In last week’s cover story we asked a pretty simple question: “Is the bear back?” On the evidence of the seven days since, the answer is a clear “yes.” The Japanese market (a long-term MoneyWeek favourite) is down around 9% this month alone, Europe has slipped by a similar amount and the S&P 500 has lost 6.5%. It is now pretty much back where it was at the beginning of the year.
But if you think developed markets are looking a little iffy, you haven’t been paying attention to emerging markets – investors in many of them would absolutely love to just be knocking around January’s levels.
But they aren’t. The main markets are all down 6-10% in the last month. The MSCI Emerging Markets index has fallen a horrible 18% since the turn of the year and is close to an 18-month low; the Shanghai Composite index has lost a fifth. Nasty.
John wrote about the core driver behind all this last week (rising bond yields) and suggested a few ways for you to bear-proof your portfolios (although I suspect most readers did this some time ago). However, I wanted to add my voice to his on the matter of gold. It appeared to have briefly forgotten its role as a hedge against everything (inflation, deflation, war, etc), but now it seems to be getting something of a grip.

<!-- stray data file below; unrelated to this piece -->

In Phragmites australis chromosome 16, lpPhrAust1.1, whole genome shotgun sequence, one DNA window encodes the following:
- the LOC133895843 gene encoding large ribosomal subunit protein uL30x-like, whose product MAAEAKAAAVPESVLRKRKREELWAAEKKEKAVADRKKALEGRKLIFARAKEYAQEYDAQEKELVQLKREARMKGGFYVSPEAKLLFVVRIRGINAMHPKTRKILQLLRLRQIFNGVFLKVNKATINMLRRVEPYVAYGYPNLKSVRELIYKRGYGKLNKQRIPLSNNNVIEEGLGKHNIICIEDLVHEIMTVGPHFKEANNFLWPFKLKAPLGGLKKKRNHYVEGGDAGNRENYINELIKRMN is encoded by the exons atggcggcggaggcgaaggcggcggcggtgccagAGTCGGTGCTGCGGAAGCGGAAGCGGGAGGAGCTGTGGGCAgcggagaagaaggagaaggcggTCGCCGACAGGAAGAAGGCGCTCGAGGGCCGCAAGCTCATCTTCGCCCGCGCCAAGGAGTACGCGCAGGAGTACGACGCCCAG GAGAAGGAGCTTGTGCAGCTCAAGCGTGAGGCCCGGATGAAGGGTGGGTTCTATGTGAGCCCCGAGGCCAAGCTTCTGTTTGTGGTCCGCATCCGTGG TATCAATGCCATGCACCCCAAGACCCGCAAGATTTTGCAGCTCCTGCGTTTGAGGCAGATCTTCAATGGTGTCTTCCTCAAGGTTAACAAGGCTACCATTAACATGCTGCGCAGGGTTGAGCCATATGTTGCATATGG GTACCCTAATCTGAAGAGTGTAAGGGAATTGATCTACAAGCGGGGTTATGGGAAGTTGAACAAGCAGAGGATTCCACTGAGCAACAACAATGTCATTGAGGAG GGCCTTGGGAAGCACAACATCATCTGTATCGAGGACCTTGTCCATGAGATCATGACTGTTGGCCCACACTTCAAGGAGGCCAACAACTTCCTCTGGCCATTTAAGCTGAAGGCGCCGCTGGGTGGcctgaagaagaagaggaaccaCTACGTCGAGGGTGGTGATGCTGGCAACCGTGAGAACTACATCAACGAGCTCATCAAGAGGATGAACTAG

The price of physical gold has bounced from its summer lows over the last few weeks and gold mining shares have been top of the few risers in the FTSE 100 in October. John and I both hold gold – and we think you should protect yourself by holding some too.
On the matter of protecting yourself you should also be keeping an eye on next week’s Budget. We’ll be covering it in full here of course, but as we pointed out last week, while the UK’s public spending is more under control than it has been for some time, that isn’t saying much at all.
Philip Hammond is still coming up short – so there is every chance he’ll want you to help him out.
This could mean all sorts of things: a rise in the capital gains tax rate (it’s too low relative to income tax); an income tax rise or a shift in rate thresholds; or a change in the annual allowance for your pension savings.
Huge changes are unlikely – there is enough uncertainty about already and right now is certainly not the time to send too many unfriendly messages to the well off.
But why take unnecessary risks? If you still have gains in, say, expensive growth stocks, and an allowance to set against them, why not take those gains and roll them into, say, a more value-orientated investment inside your pension or Isa – before one of the things that makes that possible changes.